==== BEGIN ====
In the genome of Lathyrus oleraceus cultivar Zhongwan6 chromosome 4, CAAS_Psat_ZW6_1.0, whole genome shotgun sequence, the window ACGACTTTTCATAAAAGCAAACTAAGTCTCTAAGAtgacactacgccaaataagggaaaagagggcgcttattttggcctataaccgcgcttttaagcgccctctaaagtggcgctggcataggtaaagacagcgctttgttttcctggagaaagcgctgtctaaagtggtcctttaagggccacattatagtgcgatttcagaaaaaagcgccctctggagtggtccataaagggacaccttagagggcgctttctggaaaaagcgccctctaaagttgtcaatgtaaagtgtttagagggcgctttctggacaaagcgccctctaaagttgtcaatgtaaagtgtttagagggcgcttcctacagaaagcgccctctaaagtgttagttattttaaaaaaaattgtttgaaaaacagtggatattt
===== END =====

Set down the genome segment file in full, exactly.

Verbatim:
In the genome of Lathyrus oleraceus cultivar Zhongwan6 chromosome 4, CAAS_Psat_ZW6_1.0, whole genome shotgun sequence, the window ACGACTTTTCATAAAAGCAAACTAAGTCTCTAAGAtgacactacgccaaataagggaaaagagggcgcttattttggcctataaccgcgcttttaagcgccctctaaagtggcgctggcataggtaaagacagcgctttgttttcctggagaaagcgctgtctaaagtggtcctttaagggccacattatagtgcgatttcagaaaaaagcgccctctggagtggtccataaagggacaccttagagggcgctttctggaaaaagcgccctctaaagttgtcaatgtaaagtgtttagagggcgctttctggacaaagcgccctctaaagttgtcaatgtaaagtgtttagagggcgcttcctacagaaagcgccctctaaagtgttagttattttaaaaaaaattgtttgaaaaacagtggatattt